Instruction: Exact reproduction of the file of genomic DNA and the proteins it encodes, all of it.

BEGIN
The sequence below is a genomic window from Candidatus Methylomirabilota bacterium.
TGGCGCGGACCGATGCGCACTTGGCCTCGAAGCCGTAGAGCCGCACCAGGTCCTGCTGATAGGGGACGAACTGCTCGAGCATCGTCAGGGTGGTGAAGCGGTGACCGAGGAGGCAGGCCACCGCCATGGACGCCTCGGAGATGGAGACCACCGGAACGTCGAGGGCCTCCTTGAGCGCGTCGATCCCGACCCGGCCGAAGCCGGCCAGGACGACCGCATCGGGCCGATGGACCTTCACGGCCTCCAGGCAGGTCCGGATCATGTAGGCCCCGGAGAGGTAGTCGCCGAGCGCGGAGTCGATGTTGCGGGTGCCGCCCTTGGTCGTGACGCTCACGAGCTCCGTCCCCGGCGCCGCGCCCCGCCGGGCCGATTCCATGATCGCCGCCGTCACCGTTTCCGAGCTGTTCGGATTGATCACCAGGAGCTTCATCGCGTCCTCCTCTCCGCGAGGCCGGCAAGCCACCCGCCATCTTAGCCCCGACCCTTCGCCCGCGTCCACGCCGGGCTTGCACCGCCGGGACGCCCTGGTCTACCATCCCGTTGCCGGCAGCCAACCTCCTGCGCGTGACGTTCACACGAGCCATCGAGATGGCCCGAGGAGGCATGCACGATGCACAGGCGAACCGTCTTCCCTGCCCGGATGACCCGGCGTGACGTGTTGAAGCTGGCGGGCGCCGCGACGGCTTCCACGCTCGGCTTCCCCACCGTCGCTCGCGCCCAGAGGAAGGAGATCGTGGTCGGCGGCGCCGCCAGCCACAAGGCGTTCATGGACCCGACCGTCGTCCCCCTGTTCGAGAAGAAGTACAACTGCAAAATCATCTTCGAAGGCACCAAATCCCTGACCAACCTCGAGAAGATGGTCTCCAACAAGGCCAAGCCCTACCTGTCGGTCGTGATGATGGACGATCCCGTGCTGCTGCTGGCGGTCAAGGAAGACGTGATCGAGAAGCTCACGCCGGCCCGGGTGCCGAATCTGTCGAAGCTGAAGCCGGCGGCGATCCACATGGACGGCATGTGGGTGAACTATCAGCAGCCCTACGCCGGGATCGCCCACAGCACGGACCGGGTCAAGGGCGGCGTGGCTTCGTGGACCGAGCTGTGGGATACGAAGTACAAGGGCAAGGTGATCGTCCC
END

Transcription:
The sequence below is a genomic window from Candidatus Methylomirabilota bacterium.
TGGCGCGGACCGATGCGCACTTGGCCTCGAAGCCGTAGAGCCGCACCAGGTCCTGCTGATAGGGGACGAACTGCTCGAGCATCGTCAGGGTGGTGAAGCGGTGACCGAGGAGGCAGGCCACCGCCATGGACGCCTCGGAGATGGAGACCACCGGAACGTCGAGGGCCTCCTTGAGCGCGTCGATCCCGACCCGGCCGAAGCCGGCCAGGACGACCGCATCGGGCCGATGGACCTTCACGGCCTCCAGGCAGGTCCGGATCATGTAGGCCCCGGAGAGGTAGTCGCCGAGCGCGGAGTCGATGTTGCGGGTGCCGCCCTTGGTCGTGACGCTCACGAGCTCCGTCCCCGGCGCCGCGCCCCGCCGGGCCGATTCCATGATCGCCGCCGTCACCGTTTCCGAGCTGTTCGGATTGATCACCAGGAGCTTCATCGCGTCCTCCTCTCCGCGAGGCCGGCAAGCCACCCGCCATCTTAGCCCCGACCCTTCGCCCGCGTCCACGCCGGGCTTGCACCGCCGGGACGCCCTGGTCTACCATCCCGTTGCCGGCAGCCAACCTCCTGCGCGTGACGTTCACACGAGCCATCGAGATGGCCCGAGGAGGCATGCACGATGCACAGGCGAACCGTCTTCCCTGCCCGGATGACCCGGCGTGACGTGTTGAAGCTGGCGGGCGCCGCGACGGCTTCCACGCTCGGCTTCCCCACCGTCGCTCGCGCCCAGAGGAAGGAGATCGTGGTCGGCGGCGCCGCCAGCCACAAGGCGTTCATGGACCCGACCGTCGTCCCCCTGTTCGAGAAGAAGTACAACTGCAAAATCATCTTCGAAGGCACCAAATCCCTGACCAACCTCGAGAAGATGGTCTCCAACAAGGCCAAGCCCTACCTGTCGGTCGTGATGATGGACGATCCCGTGCTGCTGCTGGCGGTCAAGGAAGACGTGATCGAGAAGCTCACGCCGGCCCGGGTGCCGAATCTGTCGAAGCTGAAGCCGGCGGCGATCCACATGGACGGCATGTGGGTGAACTATCAGCAGCCCTACGCCGGGATCGCCCACAGCACGGACCGGGTCAAGGGCGGCGTGGCTTCGTGGACCGAGCTGTGGGATACGAAGTACAAGGGCAAGGTGATCGTCCC